“Until recently, companies were limiting hiring to C-level and critical senior roles and remained skittish making long-term plans to expand management teams due to economic uncertainties,” said Trina Gordon, President & CEO of Boyden World Corporation. She says companies particularly in the U.S. and Europe are focusing on their hiring efforts to gain a competitive edge in the market.
Growth forecasted in Consumer/Retail sector
Retailers are looking for leaders with broad experience, as the growth projections for e-commerce and mobile business sectors are significant. We’re also seeing a ‘health halo,’ where the focus on health and wellness is driving new product development and sales as well as hiring.
According to Doug Ehrenkranz, a Managing Partner at Boyden Houston, many consumer packaged goods (CPG) companies are developing innovative products for baby boomers focused on health and anti-aging, so they are looking for food technology and marketing executives with experience creating products for this group. The sporting goods, apparel and footwear industries are seeking leaders with blended finance, sales and marketing capabilities and experience working for larger companies earlier in their careers—especially those with backgrounds in data analytics, says Amanda Worthington, a Chicago-based Boyden principal.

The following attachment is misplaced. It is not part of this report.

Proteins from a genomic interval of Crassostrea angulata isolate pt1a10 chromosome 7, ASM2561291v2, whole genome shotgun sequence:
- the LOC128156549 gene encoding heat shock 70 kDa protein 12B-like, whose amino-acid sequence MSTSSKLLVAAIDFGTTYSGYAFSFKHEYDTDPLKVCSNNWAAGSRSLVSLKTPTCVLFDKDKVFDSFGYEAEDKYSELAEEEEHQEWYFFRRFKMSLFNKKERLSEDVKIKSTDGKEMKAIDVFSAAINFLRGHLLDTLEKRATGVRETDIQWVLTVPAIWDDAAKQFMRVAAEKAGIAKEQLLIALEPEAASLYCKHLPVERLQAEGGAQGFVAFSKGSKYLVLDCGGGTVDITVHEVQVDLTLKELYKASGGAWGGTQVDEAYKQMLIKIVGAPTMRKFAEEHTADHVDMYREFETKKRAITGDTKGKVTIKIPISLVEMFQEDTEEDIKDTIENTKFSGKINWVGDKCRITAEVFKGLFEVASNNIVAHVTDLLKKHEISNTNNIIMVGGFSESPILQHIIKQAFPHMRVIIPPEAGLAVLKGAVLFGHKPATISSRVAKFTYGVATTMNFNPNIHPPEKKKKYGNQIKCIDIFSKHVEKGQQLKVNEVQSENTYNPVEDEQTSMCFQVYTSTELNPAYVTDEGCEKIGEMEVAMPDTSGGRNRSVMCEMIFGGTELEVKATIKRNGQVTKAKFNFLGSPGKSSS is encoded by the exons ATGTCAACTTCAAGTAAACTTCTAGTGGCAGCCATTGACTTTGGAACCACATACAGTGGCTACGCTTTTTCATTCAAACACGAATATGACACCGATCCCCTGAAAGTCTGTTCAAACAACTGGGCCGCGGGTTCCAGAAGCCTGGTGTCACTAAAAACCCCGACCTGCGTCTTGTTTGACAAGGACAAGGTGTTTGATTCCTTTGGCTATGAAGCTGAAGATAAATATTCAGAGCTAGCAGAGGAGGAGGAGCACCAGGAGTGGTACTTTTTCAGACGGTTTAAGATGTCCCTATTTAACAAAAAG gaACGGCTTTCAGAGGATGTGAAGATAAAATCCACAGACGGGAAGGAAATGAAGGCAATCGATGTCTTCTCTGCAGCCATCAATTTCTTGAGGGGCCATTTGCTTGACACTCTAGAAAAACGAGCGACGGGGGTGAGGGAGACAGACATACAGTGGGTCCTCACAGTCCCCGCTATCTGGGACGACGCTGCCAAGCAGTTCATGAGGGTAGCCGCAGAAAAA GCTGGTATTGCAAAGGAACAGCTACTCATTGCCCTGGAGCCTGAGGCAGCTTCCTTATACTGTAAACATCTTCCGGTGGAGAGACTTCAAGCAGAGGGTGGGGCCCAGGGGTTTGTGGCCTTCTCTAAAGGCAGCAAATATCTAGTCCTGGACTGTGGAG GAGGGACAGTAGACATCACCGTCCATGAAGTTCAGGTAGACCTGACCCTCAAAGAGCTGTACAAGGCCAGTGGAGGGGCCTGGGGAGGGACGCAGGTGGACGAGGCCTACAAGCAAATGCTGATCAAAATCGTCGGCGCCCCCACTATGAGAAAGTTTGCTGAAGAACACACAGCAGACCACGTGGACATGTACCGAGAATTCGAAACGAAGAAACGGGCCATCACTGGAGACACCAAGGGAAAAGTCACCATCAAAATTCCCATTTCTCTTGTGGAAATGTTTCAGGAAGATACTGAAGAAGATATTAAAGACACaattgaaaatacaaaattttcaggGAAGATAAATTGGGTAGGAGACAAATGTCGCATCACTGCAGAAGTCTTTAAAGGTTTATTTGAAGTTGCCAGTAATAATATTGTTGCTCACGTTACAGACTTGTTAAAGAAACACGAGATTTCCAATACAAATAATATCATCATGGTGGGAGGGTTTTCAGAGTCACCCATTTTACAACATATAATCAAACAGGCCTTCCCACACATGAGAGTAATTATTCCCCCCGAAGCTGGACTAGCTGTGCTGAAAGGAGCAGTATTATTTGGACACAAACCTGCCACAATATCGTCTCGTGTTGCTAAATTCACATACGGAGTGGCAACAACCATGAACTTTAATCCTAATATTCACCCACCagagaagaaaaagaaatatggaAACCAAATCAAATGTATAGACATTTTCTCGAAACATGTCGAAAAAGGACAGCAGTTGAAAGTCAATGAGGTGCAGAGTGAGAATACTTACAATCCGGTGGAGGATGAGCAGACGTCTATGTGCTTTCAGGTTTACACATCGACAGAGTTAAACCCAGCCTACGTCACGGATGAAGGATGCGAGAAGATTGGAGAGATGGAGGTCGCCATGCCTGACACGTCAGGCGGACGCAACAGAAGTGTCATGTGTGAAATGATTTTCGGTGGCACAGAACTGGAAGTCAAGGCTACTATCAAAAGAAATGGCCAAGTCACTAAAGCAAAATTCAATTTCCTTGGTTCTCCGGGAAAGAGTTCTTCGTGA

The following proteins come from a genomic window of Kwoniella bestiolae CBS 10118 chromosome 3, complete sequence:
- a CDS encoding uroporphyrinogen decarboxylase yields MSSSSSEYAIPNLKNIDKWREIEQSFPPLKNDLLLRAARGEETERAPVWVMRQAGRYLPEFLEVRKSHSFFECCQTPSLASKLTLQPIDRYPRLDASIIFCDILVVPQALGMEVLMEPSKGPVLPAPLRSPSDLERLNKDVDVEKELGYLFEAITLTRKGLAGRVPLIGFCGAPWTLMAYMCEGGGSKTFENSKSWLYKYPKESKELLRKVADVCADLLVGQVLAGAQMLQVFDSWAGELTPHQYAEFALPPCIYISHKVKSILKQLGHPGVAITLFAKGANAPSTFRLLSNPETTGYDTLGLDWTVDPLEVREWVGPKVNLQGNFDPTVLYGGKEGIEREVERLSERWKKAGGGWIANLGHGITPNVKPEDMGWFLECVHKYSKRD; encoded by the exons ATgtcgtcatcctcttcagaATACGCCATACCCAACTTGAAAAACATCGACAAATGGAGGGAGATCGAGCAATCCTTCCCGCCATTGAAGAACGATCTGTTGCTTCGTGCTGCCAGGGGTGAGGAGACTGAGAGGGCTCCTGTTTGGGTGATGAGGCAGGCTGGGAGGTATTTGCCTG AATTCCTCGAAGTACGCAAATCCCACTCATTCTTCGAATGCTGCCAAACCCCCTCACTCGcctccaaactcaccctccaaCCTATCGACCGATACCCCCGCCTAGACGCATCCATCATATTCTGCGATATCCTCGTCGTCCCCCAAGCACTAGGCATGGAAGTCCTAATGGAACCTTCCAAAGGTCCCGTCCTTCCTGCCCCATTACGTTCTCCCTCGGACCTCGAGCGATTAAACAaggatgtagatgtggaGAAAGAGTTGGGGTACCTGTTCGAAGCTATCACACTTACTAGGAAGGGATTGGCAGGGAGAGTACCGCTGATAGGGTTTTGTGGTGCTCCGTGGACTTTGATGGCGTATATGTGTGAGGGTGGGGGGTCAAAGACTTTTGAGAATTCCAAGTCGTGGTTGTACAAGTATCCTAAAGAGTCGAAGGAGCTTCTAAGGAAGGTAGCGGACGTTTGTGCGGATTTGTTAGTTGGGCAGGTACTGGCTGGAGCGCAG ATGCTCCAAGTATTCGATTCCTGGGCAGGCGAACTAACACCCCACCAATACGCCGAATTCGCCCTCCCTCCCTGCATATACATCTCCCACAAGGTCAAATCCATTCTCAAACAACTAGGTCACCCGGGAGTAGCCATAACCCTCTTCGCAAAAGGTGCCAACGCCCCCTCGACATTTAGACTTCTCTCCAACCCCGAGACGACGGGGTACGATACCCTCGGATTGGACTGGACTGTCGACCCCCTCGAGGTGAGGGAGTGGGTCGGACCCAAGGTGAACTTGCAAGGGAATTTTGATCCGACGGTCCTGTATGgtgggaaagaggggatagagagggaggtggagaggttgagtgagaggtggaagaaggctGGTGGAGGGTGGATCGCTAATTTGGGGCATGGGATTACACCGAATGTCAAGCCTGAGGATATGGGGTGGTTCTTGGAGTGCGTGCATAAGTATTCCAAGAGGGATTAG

Expect more senior HR roles, too
Lisa Gerhardt, Boyden Global HR Practice Leader, says we can expect growth in the human resources field in 2014 as well.
“Whenever there is change at the CEO level, we often see a change in the HR Director, as CEOs put a lot of emphasis on personal relationships and trust in that position,” she said. She mentioned that there’s a big need to consolidate and shift to a “shared services” or global business services model, and companies will want to bring people on board to help with the transition.
“CEOs and Boards across all industry sectors are looking for experienced and highly strategic HR leaders who can help transform their organizations into more flexible global enterprises and drive bottom-line results,” said Greg Coleman, a Managing Partner at Boyden New York. Coleman said these businesses are creating wellness programs and putting more emphasis on staff development programs—plus, they’re using online platforms to instruct employees across the world.
Chief Digital Officer role is on the rise
As technology and marketing roles increasingly overlap, we’re seeing a merging of CIO and CMO roles. In fact, you’ll start to see the merged role commonly referred to as Chief Digital Officer (CDO). Mobile technology and data analytics are reshaping the business landscape, making digital development a priority. Traditional organizations will need to rely on a transformational CDO to replace legacy systems and processes. According to research by Gartner, 25% of businesses will have a CDO by 2015.
It’s clear that we can expect hiring growth in 2014.Companies realize the importance of bringing on experienced leaders who are adept at managing and embracing change to capitalize on opportunities to remain globally competitive. Hiring strong talent will be a top priority—and necessity—for the long haul.